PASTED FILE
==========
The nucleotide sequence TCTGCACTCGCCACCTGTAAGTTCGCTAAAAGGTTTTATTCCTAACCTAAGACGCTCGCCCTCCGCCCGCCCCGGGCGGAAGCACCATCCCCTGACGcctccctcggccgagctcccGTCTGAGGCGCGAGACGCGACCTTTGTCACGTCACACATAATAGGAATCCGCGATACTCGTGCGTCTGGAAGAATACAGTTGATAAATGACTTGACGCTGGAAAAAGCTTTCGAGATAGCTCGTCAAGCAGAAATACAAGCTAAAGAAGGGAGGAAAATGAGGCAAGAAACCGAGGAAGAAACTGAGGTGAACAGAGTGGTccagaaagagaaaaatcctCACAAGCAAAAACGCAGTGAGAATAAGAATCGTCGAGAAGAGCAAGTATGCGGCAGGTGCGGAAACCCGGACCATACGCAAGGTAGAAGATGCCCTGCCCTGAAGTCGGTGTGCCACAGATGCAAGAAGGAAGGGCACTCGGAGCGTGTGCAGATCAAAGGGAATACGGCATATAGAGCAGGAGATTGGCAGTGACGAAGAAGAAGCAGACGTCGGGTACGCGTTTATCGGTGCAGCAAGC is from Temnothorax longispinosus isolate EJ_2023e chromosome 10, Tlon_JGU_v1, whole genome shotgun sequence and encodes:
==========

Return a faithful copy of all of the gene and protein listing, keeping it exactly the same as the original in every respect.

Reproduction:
The nucleotide sequence TCTGCACTCGCCACCTGTAAGTTCGCTAAAAGGTTTTATTCCTAACCTAAGACGCTCGCCCTCCGCCCGCCCCGGGCGGAAGCACCATCCCCTGACGcctccctcggccgagctcccGTCTGAGGCGCGAGACGCGACCTTTGTCACGTCACACATAATAGGAATCCGCGATACTCGTGCGTCTGGAAGAATACAGTTGATAAATGACTTGACGCTGGAAAAAGCTTTCGAGATAGCTCGTCAAGCAGAAATACAAGCTAAAGAAGGGAGGAAAATGAGGCAAGAAACCGAGGAAGAAACTGAGGTGAACAGAGTGGTccagaaagagaaaaatcctCACAAGCAAAAACGCAGTGAGAATAAGAATCGTCGAGAAGAGCAAGTATGCGGCAGGTGCGGAAACCCGGACCATACGCAAGGTAGAAGATGCCCTGCCCTGAAGTCGGTGTGCCACAGATGCAAGAAGGAAGGGCACTCGGAGCGTGTGCAGATCAAAGGGAATACGGCATATAGAGCAGGAGATTGGCAGTGACGAAGAAGAAGCAGACGTCGGGTACGCGTTTATCGGTGCAGCAAGC is from Temnothorax longispinosus isolate EJ_2023e chromosome 10, Tlon_JGU_v1, whole genome shotgun sequence and encodes: